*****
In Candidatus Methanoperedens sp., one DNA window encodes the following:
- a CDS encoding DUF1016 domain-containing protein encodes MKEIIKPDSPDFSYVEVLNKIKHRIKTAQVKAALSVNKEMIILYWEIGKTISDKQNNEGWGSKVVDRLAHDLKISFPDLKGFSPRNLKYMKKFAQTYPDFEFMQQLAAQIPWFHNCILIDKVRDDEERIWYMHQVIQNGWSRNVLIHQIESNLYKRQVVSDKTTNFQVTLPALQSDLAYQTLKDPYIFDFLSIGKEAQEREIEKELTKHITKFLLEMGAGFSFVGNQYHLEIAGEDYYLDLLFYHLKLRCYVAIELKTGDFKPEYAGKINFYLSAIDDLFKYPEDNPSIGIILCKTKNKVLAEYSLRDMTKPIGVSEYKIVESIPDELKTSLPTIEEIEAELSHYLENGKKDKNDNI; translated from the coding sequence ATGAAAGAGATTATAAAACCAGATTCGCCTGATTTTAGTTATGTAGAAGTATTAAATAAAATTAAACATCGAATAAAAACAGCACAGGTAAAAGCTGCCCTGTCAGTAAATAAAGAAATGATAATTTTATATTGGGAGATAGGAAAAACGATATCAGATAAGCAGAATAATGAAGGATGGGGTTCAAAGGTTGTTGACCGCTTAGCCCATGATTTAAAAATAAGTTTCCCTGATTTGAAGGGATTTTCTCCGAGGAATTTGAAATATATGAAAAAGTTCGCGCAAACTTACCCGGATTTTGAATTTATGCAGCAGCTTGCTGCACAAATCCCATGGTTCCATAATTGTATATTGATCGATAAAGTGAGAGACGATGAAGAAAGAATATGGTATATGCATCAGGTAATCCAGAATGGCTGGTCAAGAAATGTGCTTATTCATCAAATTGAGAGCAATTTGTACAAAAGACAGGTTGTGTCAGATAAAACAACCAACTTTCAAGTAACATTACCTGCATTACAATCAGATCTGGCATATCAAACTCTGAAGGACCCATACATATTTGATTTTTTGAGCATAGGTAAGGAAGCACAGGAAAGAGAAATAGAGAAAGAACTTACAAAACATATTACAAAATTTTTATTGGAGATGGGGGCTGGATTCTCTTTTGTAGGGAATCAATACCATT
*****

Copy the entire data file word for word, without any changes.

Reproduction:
In Candidatus Methanoperedens sp., one DNA window encodes the following:
- a CDS encoding DUF1016 domain-containing protein encodes MKEIIKPDSPDFSYVEVLNKIKHRIKTAQVKAALSVNKEMIILYWEIGKTISDKQNNEGWGSKVVDRLAHDLKISFPDLKGFSPRNLKYMKKFAQTYPDFEFMQQLAAQIPWFHNCILIDKVRDDEERIWYMHQVIQNGWSRNVLIHQIESNLYKRQVVSDKTTNFQVTLPALQSDLAYQTLKDPYIFDFLSIGKEAQEREIEKELTKHITKFLLEMGAGFSFVGNQYHLEIAGEDYYLDLLFYHLKLRCYVAIELKTGDFKPEYAGKINFYLSAIDDLFKYPEDNPSIGIILCKTKNKVLAEYSLRDMTKPIGVSEYKIVESIPDELKTSLPTIEEIEAELSHYLENGKKDKNDNI; translated from the coding sequence ATGAAAGAGATTATAAAACCAGATTCGCCTGATTTTAGTTATGTAGAAGTATTAAATAAAATTAAACATCGAATAAAAACAGCACAGGTAAAAGCTGCCCTGTCAGTAAATAAAGAAATGATAATTTTATATTGGGAGATAGGAAAAACGATATCAGATAAGCAGAATAATGAAGGATGGGGTTCAAAGGTTGTTGACCGCTTAGCCCATGATTTAAAAATAAGTTTCCCTGATTTGAAGGGATTTTCTCCGAGGAATTTGAAATATATGAAAAAGTTCGCGCAAACTTACCCGGATTTTGAATTTATGCAGCAGCTTGCTGCACAAATCCCATGGTTCCATAATTGTATATTGATCGATAAAGTGAGAGACGATGAAGAAAGAATATGGTATATGCATCAGGTAATCCAGAATGGCTGGTCAAGAAATGTGCTTATTCATCAAATTGAGAGCAATTTGTACAAAAGACAGGTTGTGTCAGATAAAACAACCAACTTTCAAGTAACATTACCTGCATTACAATCAGATCTGGCATATCAAACTCTGAAGGACCCATACATATTTGATTTTTTGAGCATAGGTAAGGAAGCACAGGAAAGAGAAATAGAGAAAGAACTTACAAAACATATTACAAAATTTTTATTGGAGATGGGGGCTGGATTCTCTTTTGTAGGGAATCAATACCATT